Requires planning, mentors, and learning: Check! Everyone one the team was involved in brainstorming designs and planning how to build their robot to be both sturdy and able to complete required tasks. Mentors patiently helped Anna learn the basics of programming the robot. YouTube and I helped her design the team “avatar” (used at the competition and on badges).

Extensive hard work: Check! Anna was at the shop almost every time it was open for work. More than 130 hours were logged by the team during the 6 week build schedule, and the week leading up to regional competition. Anna received a “workhorse” award for jumping in and doing whatever work needed done.

Perseverance: Check! Toward the end of the grueling two months, Anna wanted to quit a number of times. Even at the competition itself (3 long days in a city across the state from home), she wanted to go home a few times. Each time, she and I talked about the lessons she has learned while hiking the AT—choose your attitude, focus on good things not on pain, never quit on a bad day. In addition, she learned the importance of considering what her team needed from her, not just individual desires. (At the competition, Anna was the “Safety Officer” – spending most of her time down in their team “pit,” making sure team members were following safety rules and ready to pull out the safety spill kit or the first aid kit, if needed. This is not a visible glory-job, but is an important team position.)

Uncertain Outcome: Check! There were 61 teams at this regional competition. Many of these teams had far more members and exorbitantly deep-pocketed sponsors. At this first competition of the season, no team had prior experience with the obstacles, equipment, and tasks on the field. Alliances had to be made—guessing which other teams would best complement her team’s strengths and weaknesses. The “Red Plague” participated in 9 matches during the qualifying rounds, reached 4th place overall, and made it to the semi-final round.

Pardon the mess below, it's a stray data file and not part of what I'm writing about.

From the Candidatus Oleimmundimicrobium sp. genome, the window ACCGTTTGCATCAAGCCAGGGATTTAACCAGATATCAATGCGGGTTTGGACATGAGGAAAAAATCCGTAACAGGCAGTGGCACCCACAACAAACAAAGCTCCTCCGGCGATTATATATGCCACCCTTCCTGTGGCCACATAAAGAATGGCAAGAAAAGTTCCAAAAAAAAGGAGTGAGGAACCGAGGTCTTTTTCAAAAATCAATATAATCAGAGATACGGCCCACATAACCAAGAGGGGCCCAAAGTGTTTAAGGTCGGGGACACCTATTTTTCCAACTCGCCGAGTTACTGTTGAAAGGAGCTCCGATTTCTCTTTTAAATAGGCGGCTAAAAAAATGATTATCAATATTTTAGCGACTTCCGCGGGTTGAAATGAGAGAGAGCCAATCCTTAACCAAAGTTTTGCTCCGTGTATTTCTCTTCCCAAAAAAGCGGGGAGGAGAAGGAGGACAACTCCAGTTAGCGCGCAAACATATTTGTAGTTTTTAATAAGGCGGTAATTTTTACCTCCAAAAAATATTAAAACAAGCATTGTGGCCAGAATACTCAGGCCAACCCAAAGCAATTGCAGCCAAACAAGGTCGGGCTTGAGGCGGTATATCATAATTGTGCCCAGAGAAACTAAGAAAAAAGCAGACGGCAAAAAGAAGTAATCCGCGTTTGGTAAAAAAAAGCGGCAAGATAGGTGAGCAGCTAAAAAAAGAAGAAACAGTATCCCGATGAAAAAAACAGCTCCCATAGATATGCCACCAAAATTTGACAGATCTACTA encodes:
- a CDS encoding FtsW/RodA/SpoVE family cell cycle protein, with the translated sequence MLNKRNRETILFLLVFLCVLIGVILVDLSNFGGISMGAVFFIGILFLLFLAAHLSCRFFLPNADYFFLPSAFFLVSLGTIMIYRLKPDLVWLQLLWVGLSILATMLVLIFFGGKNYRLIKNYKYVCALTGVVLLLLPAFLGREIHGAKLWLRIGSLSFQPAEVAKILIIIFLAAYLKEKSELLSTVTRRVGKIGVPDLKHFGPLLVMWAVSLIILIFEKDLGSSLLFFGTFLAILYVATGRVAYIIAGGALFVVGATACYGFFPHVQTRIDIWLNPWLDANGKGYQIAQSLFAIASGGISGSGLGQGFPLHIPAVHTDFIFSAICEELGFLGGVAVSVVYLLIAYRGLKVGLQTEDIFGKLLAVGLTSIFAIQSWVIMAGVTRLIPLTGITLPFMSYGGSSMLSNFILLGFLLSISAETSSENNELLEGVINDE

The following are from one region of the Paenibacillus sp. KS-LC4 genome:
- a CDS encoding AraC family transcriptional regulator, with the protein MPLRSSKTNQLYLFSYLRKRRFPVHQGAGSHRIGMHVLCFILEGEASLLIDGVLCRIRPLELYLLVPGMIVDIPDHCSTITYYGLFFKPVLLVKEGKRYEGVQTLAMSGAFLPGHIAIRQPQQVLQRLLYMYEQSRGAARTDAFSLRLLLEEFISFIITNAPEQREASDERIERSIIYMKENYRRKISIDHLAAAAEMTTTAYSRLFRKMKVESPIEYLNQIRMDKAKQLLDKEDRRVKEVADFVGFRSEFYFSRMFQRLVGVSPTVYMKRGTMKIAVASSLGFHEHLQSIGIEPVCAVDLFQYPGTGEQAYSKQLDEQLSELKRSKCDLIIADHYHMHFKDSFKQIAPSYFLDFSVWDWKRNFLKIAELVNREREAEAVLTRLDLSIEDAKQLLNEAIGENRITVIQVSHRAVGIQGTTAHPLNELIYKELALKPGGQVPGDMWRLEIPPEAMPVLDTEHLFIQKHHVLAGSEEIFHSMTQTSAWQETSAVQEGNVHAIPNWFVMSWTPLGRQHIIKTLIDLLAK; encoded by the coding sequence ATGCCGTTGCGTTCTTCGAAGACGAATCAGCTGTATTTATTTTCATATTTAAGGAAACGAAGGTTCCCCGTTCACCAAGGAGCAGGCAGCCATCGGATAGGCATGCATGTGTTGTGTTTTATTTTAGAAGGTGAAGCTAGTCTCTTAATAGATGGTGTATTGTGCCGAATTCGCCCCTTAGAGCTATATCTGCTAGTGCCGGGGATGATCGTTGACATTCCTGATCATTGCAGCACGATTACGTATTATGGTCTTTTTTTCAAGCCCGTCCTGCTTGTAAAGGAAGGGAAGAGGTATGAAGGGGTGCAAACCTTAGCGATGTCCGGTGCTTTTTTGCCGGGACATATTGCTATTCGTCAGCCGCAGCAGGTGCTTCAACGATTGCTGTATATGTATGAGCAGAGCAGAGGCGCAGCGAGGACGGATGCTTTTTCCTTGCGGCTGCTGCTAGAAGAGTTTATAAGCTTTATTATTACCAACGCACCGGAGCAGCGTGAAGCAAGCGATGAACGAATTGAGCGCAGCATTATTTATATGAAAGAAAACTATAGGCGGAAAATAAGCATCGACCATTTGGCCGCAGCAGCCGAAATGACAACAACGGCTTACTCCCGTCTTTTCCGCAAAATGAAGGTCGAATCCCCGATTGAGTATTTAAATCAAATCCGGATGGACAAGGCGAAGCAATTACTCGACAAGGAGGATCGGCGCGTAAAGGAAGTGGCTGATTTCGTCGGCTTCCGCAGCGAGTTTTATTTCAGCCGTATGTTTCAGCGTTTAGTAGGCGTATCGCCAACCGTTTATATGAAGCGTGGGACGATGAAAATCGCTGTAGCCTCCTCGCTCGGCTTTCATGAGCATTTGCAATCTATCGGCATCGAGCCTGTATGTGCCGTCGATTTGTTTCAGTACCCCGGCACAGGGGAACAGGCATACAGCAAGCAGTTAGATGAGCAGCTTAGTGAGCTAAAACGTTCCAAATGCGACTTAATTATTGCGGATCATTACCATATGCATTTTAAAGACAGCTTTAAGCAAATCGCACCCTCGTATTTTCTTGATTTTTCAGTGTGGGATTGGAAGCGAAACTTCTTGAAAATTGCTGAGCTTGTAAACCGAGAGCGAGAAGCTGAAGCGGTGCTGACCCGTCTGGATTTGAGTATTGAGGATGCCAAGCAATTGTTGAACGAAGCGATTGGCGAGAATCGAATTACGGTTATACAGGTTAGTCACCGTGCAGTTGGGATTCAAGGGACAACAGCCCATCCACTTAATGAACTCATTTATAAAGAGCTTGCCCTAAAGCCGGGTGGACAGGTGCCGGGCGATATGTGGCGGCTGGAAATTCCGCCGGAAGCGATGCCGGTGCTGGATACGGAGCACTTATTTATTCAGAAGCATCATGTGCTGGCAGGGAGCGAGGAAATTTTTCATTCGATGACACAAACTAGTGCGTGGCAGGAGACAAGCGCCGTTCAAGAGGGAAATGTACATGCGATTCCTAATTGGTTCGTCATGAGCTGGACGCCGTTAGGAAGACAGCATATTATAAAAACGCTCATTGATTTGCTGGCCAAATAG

Makes a good story later: Check! Ask my daughter about her team’s cliff-hanger final round. It included an alliance robot which wouldn’t run (arghhh!), a time out to try to help fix that robot, a last moment reprieve and being able to run the match with all three alliance robots after all (whew!). Then part way into the round, “Red Plague’s” robot froze (ARRGGGHHH!) The other two teams/robots in the alliance pulled the match to a tie in the preliminary score… (woohoo!) But then they lost by a handful of points in the official scoring. (oh noooooo!) Now THAT’s an emotional finish!

Looks like joining a team for a season of Robotics meets all the criteria for a “Big Epic.” Yes, it IS a different kind of true Adventure!

Outdoor Girl

Please join me in saving our kids. Let’s take them to the woods and let them connect with nature.